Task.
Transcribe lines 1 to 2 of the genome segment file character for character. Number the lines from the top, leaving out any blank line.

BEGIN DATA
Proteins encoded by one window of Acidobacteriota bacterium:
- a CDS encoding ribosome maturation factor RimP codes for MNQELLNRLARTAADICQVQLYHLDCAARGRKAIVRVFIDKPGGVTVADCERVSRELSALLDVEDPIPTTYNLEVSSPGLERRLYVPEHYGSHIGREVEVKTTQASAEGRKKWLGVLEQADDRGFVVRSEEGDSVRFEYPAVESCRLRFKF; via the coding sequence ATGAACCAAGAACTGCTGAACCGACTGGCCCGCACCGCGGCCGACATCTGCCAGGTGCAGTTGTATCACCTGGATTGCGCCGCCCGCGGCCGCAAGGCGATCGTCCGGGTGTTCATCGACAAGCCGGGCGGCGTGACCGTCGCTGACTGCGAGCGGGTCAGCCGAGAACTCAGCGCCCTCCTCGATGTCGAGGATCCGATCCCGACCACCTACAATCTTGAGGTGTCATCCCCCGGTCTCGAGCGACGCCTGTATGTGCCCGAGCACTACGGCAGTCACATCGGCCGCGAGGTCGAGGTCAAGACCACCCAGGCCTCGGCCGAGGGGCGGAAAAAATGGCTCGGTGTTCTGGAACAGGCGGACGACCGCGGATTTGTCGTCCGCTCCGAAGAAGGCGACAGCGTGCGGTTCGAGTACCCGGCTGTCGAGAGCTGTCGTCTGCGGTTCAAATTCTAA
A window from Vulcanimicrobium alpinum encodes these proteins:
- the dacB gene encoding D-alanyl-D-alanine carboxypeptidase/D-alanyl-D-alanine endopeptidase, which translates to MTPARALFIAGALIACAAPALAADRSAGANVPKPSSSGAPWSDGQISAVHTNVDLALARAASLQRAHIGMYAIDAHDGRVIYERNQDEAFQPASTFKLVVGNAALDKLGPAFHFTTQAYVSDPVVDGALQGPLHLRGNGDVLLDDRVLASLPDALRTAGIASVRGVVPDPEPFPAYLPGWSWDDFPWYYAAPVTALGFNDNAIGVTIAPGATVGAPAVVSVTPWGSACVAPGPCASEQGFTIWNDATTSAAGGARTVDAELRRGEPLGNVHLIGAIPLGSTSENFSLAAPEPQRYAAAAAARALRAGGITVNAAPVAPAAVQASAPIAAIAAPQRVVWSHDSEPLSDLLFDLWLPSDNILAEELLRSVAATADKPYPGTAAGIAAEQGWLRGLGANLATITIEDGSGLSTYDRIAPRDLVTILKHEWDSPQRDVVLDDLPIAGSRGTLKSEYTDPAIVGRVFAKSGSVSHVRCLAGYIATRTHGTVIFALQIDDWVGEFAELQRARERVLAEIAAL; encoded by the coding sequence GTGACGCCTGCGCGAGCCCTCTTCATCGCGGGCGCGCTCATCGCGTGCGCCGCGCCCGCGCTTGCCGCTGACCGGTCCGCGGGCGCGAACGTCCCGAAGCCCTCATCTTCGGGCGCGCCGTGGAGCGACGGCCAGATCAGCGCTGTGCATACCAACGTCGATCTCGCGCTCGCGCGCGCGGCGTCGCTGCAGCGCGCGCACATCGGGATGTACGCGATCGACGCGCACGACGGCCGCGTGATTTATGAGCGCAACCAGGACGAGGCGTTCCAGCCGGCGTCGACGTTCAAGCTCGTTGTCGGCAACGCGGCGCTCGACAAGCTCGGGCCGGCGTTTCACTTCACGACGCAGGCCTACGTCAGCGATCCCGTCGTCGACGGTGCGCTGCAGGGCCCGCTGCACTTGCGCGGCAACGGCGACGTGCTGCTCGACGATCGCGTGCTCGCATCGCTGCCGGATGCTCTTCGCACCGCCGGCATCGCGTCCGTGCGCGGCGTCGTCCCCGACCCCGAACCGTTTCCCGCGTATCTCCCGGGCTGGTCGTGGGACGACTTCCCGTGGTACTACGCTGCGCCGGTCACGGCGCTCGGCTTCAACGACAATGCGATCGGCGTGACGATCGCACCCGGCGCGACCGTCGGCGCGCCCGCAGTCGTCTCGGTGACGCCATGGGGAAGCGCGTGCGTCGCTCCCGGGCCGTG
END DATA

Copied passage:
Proteins encoded by one window of Acidobacteriota bacterium:
- a CDS encoding ribosome maturation factor RimP codes for MNQELLNRLARTAADICQVQLYHLDCAARGRKAIVRVFIDKPGGVTVADCERVSRELSALLDVEDPIPTTYNLEVSSPGLERRLYVPEHYGSHIGREVEVKTTQASAEGRKKWLGVLEQADDRGFVVRSEEGDSVRFEYPAVESCRLRFKF; via the coding sequence ATGAACCAAGAACTGCTGAACCGACTGGCCCGCACCGCGGCCGACATCTGCCAGGTGCAGTTGTATCACCTGGATTGCGCCGCCCGCGGCCGCAAGGCGATCGTCCGGGTGTTCATCGACAAGCCGGGCGGCGTGACCGTCGCTGACTGCGAGCGGGTCAGCCGAGAACTCAGCGCCCTCCTCGATGTCGAGGATCCGATCCCGACCACCTACAATCTTGAGGTGTCATCCCCCGGTCTCGAGCGACGCCTGTATGTGCCCGAGCACTACGGCAGTCACATCGGCCGCGAGGTCGAGGTCAAGACCACCCAGGCCTCGGCCGAGGGGCGGAAAAAATGGCTCGGTGTTCTGGAACAGGCGGACGACCGCGGATTTGTCGTCCGCTCCGAAGAAGGCGACAGCGTGCGGTTCGAGTACCCGGCTGTCGAGAGCTGTCGTCTGCGGTTCAAATTCTAA